Title insurance can protect buyers and lenders against expensive litigation when a property has faulty ownership records or unresolved liens.
Updated May 1, 2020|6 min read
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Title insurance covers past problems with a property, like faulty ownership records and outstanding liens
Mortgage lenders typically require homebuyers to get a lender's title policy (or loan policy) to protect the lender’s interests
Owner's title insurance isn't required, but it’s equally important for protecting a homeowner's interests
Instead of monthly insurance premiums, title insurance costs are paid as one lump sum at closing
When you take out a mortgage to buy a home, your lender will typically require that you get title insurance for the property. Title insurance can protect you and the mortgage lender from financial losses due to legal expenses when an issue arises with home’s title, which is a documentation of ownership for any given property or piece of real estate.
Title insurance protects you against any events and errors that occurred before you owned the home, like improper or forged title documentation, unpaid debt by previous property owners, or issues of ownership resulting from conflicting wills, all of which could potentially cloud or blemish the property title.
There are two types of title insurance: an insurance policy that protects your lender, called a lender’s title policy, and a policy that protects the homebuyer or homeowner, called an owner’s title policy. Although your mortgage lender only requires that you buy a policy on their behalf, you should probably get an owner’s policy as well to safeguard your investment against unforeseen issues with the title.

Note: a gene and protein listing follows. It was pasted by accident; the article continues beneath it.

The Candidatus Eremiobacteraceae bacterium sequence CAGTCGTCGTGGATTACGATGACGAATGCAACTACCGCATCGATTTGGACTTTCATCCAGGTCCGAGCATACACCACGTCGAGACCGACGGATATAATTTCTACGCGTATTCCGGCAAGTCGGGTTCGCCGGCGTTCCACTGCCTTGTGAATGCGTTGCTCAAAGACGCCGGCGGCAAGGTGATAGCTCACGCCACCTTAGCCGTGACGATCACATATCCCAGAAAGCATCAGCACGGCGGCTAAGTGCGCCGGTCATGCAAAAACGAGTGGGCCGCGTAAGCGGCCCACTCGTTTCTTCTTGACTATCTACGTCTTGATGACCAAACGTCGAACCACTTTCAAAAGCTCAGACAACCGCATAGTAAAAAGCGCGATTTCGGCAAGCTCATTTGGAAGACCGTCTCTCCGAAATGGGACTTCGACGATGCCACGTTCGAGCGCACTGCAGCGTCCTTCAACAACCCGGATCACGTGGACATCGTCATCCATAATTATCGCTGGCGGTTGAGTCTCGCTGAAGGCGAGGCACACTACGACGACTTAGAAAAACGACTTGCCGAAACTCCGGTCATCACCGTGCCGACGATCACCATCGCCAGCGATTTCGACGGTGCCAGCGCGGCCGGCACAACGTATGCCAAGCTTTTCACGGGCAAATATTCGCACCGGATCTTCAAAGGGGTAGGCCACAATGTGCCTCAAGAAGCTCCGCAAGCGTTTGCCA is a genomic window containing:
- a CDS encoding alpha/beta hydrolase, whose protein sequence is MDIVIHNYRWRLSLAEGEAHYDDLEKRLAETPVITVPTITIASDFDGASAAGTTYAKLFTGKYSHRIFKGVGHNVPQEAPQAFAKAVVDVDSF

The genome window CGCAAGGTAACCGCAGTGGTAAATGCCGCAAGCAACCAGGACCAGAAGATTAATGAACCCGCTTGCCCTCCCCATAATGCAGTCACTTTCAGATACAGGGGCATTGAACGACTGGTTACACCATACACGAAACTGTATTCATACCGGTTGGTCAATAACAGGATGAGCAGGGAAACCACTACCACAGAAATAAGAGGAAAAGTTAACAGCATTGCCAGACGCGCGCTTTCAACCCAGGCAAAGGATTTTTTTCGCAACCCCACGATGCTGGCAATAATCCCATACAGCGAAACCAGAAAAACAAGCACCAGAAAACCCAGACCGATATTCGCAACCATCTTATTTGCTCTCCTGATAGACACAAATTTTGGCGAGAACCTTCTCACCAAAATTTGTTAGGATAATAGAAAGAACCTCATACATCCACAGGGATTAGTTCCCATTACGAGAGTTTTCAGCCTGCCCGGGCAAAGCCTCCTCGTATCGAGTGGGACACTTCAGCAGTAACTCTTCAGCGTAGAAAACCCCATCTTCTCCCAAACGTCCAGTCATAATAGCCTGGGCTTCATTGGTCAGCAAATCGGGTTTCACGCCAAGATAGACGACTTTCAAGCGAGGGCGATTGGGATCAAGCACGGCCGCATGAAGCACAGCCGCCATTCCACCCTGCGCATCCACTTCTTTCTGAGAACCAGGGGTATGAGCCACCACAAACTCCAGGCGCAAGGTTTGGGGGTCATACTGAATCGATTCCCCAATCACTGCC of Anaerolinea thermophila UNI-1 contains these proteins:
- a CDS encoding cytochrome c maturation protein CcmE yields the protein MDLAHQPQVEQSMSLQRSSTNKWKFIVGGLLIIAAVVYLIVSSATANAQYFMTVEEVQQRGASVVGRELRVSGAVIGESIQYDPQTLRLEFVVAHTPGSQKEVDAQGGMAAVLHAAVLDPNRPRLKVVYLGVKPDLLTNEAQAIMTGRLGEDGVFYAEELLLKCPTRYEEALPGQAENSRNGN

Title insurance coverage can give you the peace of mind that you’ll be absolved from legal disputes tied to your property that precede your ownership of the home. Before you become the official possessor of your new home, a licensed title professional must conduct a title search to make sure there are no defects or inconsistencies that could negatively affect you down the road.
For example, let’s say that the previous owner passed away suddenly with a number of liens against the property resulting from unpaid taxes, an unpaid water bill to the city, or even unpaid HOA fees. Unfortunately, creditors don’t care that you had nothing to do with the liens; they may still come after you for the unpaid debt attached to your property and are legally within their rights to do so.
Another example: soon after moving into the house, you find out that the seller bequeathed the property to their grandchildren in a newly discovered will. You’ll likely face a court battle next. That’s where title insurance comes into play, as it pays for any legal expenses related to unresolved debt and property disputes.
It is the title professional’s job to “perfect” the title by resolving liens and removing clouds when they find errors or issues.
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The title company can't always catch every defect in a title, and that’s why you need a title policy. Title insurance covers:
Forgery or fraud
Undisclosed heirs to the property
Liens that precede the new homeowner
Defective paperwork, like improper recordings from escrow and closing
Transfers of the deed determined to be illegitimate
As with other types of insurance, the title insurance company will allow you to expand your insurance coverage through policy endorsements — also referred to as riders — which you can typically add for a small price.
Endorsements may include:
Others’ easements on your property, like right of vehicular and pedestrian access
Building ordinance violations
Border line disputes
Private restrictions violations
You’ll know about the terms of the insurance policy in advance; a document called a title commitment will detail what is and isn’t covered, and should be issued to you before closing. Keep in mind that insurance coverage will vary by state and title company.